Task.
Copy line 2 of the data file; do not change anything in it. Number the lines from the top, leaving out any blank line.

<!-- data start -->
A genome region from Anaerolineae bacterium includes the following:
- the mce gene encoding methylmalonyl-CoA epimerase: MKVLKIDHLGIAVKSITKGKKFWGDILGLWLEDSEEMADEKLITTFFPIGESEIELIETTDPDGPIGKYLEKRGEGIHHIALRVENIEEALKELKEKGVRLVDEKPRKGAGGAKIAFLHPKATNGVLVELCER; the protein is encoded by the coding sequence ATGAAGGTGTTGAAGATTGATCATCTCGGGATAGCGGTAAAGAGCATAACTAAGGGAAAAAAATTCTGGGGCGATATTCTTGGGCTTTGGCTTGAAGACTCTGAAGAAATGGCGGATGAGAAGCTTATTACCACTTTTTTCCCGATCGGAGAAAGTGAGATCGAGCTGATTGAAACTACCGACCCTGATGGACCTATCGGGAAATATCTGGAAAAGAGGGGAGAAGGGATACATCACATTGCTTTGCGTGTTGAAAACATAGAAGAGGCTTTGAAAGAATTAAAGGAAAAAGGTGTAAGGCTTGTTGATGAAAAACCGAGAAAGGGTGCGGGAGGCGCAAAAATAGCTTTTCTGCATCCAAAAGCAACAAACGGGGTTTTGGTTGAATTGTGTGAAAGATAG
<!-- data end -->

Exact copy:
- the mce gene encoding methylmalonyl-CoA epimerase: MKVLKIDHLGIAVKSITKGKKFWGDILGLWLEDSEEMADEKLITTFFPIGESEIELIETTDPDGPIGKYLEKRGEGIHHIALRVENIEEALKELKEKGVRLVDEKPRKGAGGAKIAFLHPKATNGVLVELCER; the protein is encoded by the coding sequence ATGAAGGTGTTGAAGATTGATCATCTCGGGATAGCGGTAAAGAGCATAACTAAGGGAAAAAAATTCTGGGGCGATATTCTTGGGCTTTGGCTTGAAGACTCTGAAGAAATGGCGGATGAGAAGCTTATTACCACTTTTTTCCCGATCGGAGAAAGTGAGATCGAGCTGATTGAAACTACCGACCCTGATGGACCTATCGGGAAATATCTGGAAAAGAGGGGAGAAGGGATACATCACATTGCTTTGCGTGTTGAAAACATAGAAGAGGCTTTGAAAGAATTAAAGGAAAAAGGTGTAAGGCTTGTTGATGAAAAACCGAGAAAGGGTGCGGGAGGCGCAAAAATAGCTTTTCTGCATCCAAAAGCAACAAACGGGGTTTTGGTTGAATTGTGTGAAAGATAG